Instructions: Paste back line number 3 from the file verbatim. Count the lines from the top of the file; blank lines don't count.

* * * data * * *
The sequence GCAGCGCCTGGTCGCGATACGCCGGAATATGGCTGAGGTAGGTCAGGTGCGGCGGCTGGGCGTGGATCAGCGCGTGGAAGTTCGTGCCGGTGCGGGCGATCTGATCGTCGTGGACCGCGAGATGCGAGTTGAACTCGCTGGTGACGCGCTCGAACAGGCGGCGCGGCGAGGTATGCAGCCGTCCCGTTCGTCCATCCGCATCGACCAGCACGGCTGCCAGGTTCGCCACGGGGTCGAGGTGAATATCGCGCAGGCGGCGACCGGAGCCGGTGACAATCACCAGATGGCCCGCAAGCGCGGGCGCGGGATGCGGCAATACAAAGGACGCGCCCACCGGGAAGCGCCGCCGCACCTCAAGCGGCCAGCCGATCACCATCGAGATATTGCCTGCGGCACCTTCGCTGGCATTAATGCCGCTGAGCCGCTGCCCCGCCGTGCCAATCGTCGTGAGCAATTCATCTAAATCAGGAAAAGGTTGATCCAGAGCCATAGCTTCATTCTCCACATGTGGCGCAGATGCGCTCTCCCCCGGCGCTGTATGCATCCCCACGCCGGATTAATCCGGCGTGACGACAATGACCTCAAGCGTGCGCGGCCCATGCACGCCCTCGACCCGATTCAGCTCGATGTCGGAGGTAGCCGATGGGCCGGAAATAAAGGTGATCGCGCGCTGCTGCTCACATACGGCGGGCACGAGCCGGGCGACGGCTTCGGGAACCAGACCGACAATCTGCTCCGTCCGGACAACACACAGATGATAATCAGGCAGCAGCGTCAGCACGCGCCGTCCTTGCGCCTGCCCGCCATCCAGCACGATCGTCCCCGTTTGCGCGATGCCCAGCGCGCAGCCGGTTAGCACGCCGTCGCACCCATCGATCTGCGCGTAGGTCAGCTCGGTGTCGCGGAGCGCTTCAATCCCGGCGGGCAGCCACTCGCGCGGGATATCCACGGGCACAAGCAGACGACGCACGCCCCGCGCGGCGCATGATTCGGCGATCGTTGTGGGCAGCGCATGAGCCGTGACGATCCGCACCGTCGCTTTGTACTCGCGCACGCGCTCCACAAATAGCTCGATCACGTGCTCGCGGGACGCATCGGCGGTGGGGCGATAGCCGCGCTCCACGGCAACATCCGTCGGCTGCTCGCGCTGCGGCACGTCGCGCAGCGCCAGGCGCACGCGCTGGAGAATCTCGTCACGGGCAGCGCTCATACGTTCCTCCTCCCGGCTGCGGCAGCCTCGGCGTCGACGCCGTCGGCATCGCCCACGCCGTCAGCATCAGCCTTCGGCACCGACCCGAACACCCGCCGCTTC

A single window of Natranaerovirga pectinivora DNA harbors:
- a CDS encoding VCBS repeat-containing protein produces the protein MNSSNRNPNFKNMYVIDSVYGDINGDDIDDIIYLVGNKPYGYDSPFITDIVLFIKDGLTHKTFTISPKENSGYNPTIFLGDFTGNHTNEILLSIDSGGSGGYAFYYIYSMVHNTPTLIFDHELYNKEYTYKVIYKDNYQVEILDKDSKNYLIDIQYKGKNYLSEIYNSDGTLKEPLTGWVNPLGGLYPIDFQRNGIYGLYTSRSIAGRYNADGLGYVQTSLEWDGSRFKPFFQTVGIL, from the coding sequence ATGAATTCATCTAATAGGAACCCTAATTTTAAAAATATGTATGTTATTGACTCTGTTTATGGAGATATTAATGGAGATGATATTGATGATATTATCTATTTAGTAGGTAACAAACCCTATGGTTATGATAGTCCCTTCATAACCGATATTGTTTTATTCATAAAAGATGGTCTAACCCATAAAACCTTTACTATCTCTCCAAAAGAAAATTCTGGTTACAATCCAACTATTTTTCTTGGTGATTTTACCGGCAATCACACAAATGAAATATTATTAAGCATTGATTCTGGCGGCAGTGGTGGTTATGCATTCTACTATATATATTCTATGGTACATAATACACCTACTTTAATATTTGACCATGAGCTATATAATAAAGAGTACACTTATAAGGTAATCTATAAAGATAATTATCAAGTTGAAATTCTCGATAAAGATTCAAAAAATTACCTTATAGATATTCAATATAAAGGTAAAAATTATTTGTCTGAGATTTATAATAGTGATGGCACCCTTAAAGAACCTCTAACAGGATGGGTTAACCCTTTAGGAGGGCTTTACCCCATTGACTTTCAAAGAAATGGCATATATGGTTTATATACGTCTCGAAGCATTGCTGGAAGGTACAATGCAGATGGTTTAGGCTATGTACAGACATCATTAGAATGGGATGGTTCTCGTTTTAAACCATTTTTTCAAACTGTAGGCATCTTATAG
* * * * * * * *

- a CDS encoding VCBS repeat-containing protein produces the protein MNSSNRNPNFKNMYVIDSVYGDINGDDIDDIIYLVGNKPYGYDSPFITDIVLFIKDGLTHKTFTISPKENSGYNPTIFLGDFTGNHTNEILLSIDSGGSGGYAFYYIYSMVHNTPTLIFDHELYNKEYTYKVIYKDNYQVEILDKDSKNYLIDIQYKGKNYLSEIYNSDGTLKEPLTGWVNPLGGLYPIDFQRNGIYGLYTSRSIAGRYNADGLGYVQTSLEWDGSRFKPFFQTVGIL, from the coding sequence ATGAATTCATCTAATAGGAACCCTAATTTTAAAAATATGTATGTTATTGACTCTGTTTATGGAGATATTAATGGAGATGATATTGATGATATTATCTATTTAGTAGGTAACAAACCCTATGGTTATGATAGTCCCTTCATAACCGATATTGTTTTATTCATAAAAGATGGTCTAACCCATAAAACCTTTACTATCTCTCCAAAAGAAAATTCTGGTTACAATCCAACTATTTTTCTTGGTGATTTTACCGGCAATCACACAAATGAAATATTATTAAGCATTGATTCTGGCGGCAGTGGTGGTTATGCATTCTACTATATATATTCTATGGTACATAATACACCTACTTTAATATTTGACCATGAGCTATATAATAAAGAGTACACTTATAAGGTAATCTATAAAGATAATTATCAAGTTGAAATTCTCGATAAAGATTCAAAAAATTACCTTATAGATATTCAATATAAAGGTAAAAATTATTTGTCTGAGATTTATAATAGTGATGGCACCCTTAAAGAACCTCTAACAGGATGGGTTAACCCTTTAGGAGGGCTTTACCCCATTGACTTTCAAAGAAATGGCATATATGGTTTATATACGTCTCGAAGCATTGCTGGAAGGTACAATGCAGATGGTTTAGGCTATGTACAGACATCATTAGAATGGGATGGTTCTCGTTTTAAACCATTTTTTCAAACTGTAGGCATCTTATAG